For the first time ever, I spent New Years Eve on my own — laying on the sofa with a tub of pralines and cream Häagen-Dazs. I was recovering from my latest (and I’m determined for it to be my last) bout of tonsillitis. I watched the fireworks erupt over Edinburgh Castle from my living room window and then went to bed, very, very sober.
“Until I learn to accept my reward”
— The Teardrop Explodes, Reward
I’m not sure why I always thought that O2’s Priority scheme was just to offer things that I had no interest in or were otherwise of no practical use, like 10% of Justin Bieber concert tickets at the O2 Arena for example.
An occasional £1 lunch, free coffee from Caffe Nero, random freebies from places like Hotel Chocolat and other free-to-enter competitions — what’s not to like? Essentially, I’m pretty much getting my airtime bill for nothing every month.
One day the other week I was more than half-way to work and suddenly realised that I didn’t have my phone with me. I half-contemplated turning around and going home for it but dismissed this idea as an over-reaction; it was just my phone after all, right?
I thinned my wallet down about six years ago to avoid getting to the same situation as George Costanza. Until NFC is built into my phone and contactless payment is globally accepted, I now have a Vaultskin to carry banknotes, my security pass and a few other cards alongside my phone.
“One lives in the hope of becoming a memory.”
― Antonio Porchia
My daughter has just turned two-and-a-half years old. I’m fascinated to know what her first memory will be when she grows up and whatever that happens to be, it will probably be from around now. It’s likely that it will be different to the earliest things she can recall at the moment due to childhood amnesia.
I’m not sure what my earliest memories are. I can remember quite a few things from what must be around the age of three but I have no idea in which order they happened. I’m also not sure if I actually do remember them, if I’ve simply been told about the events or seen a photo that’s triggered something.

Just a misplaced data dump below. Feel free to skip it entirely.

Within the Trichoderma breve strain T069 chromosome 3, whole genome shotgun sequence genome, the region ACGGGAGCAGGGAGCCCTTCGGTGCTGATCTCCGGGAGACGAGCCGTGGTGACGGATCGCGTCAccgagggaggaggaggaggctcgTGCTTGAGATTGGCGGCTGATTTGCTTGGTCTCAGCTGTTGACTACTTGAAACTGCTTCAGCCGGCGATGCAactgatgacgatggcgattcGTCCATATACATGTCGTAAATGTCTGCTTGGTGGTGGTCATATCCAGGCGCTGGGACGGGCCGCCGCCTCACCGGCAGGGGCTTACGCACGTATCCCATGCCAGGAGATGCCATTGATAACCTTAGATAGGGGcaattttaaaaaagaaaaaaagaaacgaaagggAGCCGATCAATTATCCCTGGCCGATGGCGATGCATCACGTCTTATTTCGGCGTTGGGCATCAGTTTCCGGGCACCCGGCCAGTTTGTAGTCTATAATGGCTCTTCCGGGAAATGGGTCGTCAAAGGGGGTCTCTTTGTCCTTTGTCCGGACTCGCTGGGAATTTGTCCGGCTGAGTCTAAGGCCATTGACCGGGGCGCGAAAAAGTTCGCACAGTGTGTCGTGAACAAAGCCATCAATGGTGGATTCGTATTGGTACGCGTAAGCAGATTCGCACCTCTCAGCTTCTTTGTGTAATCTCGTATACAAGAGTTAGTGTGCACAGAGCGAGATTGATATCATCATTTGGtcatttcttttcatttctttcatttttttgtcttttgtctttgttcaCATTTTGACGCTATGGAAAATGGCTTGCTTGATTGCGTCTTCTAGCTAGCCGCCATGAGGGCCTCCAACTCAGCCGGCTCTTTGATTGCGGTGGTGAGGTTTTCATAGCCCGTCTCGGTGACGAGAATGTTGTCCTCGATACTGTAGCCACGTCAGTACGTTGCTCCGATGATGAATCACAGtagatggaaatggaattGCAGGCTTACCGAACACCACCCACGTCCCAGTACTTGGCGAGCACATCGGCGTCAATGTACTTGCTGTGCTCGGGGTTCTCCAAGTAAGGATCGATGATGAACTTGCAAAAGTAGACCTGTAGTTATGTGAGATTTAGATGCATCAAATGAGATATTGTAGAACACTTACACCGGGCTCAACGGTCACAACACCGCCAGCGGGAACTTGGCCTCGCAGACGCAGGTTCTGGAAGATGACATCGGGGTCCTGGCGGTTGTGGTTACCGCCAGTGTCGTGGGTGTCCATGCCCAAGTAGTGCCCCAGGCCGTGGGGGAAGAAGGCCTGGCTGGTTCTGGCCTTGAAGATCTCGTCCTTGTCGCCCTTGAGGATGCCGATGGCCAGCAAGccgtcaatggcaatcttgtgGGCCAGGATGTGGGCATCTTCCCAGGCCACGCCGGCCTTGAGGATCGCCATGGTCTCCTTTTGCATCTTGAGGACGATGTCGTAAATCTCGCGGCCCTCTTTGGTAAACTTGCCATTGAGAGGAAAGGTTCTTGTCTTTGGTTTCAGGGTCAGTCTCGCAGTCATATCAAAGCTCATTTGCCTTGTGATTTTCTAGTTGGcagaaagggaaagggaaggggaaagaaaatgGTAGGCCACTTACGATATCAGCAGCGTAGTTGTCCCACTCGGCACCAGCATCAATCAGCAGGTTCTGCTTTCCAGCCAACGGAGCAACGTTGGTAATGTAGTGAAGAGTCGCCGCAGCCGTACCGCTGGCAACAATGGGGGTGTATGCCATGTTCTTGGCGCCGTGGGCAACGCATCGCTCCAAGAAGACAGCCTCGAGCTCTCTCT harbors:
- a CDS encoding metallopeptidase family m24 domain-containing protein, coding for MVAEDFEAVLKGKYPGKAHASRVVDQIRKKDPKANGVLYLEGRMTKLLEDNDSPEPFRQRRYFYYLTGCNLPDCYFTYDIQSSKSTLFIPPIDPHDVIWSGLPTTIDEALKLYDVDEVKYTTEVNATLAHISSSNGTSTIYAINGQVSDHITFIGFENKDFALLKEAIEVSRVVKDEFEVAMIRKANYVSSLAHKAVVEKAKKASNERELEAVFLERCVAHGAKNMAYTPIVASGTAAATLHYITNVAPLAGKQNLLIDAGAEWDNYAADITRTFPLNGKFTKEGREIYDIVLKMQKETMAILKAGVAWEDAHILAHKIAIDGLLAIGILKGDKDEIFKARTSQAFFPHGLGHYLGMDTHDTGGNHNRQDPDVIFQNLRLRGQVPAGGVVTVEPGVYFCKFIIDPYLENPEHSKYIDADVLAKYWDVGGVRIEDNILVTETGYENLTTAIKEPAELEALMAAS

Watching her develop has been absolutely fascinating. I’ll never forget the look on her face the first time she realised that she could be understood; she spent the next few days pointing at anything and everything she recognised and telling me what it was. To be fair to her, it’s been a long time since she struggled to let me know what she wanted but that used to be achieved by non-vocal means, physically dragging me to the kitchen fridge and pointing to a jar of olives for instance.
Lately I’ve noticed it becoming more and more difficult to elicit a response from her at times when she’s otherwise engaged with something else, be that having a pretend picnic or tea party with some toys or watching Peppa Pig. I used to find this infuriating but it seems that it’s probably not her fault. I’ll just have to be more patient as she continues to learn and grow.
“Why try to explain miracles to your kids when you can just have them plant a garden?”
— Robert Brault
When I moved in to my new place last summer I noticed that a small corner of the garden had clearly previously been a little vegetable patch but it had long since been abandoned — a rhubarb plant was the only thing left. Over the next several weeks I set to work restoring it.
Once the back-breaking work of double digging over the patch, riddling the soil, mixing in some compost, perlite and lime was done I’ve not actually had to do all that much thanks to the British weather over the past few months. I’m delighted to say that — despite the cataclysmic weather predictions of the Daily Mail1 — the garlic, broad beans, radish and kale I sowed all survived the winter.
While I’m not going to be able to go self-sufficient, I really like the idea that a proportion of the food that I eat can be ascribed food metres rather than miles. It’s also part of the reason I like baking my own bread; I know exactly what’s gone into what I’m eating.
1 I refuse to provide a link to the Daily Mail.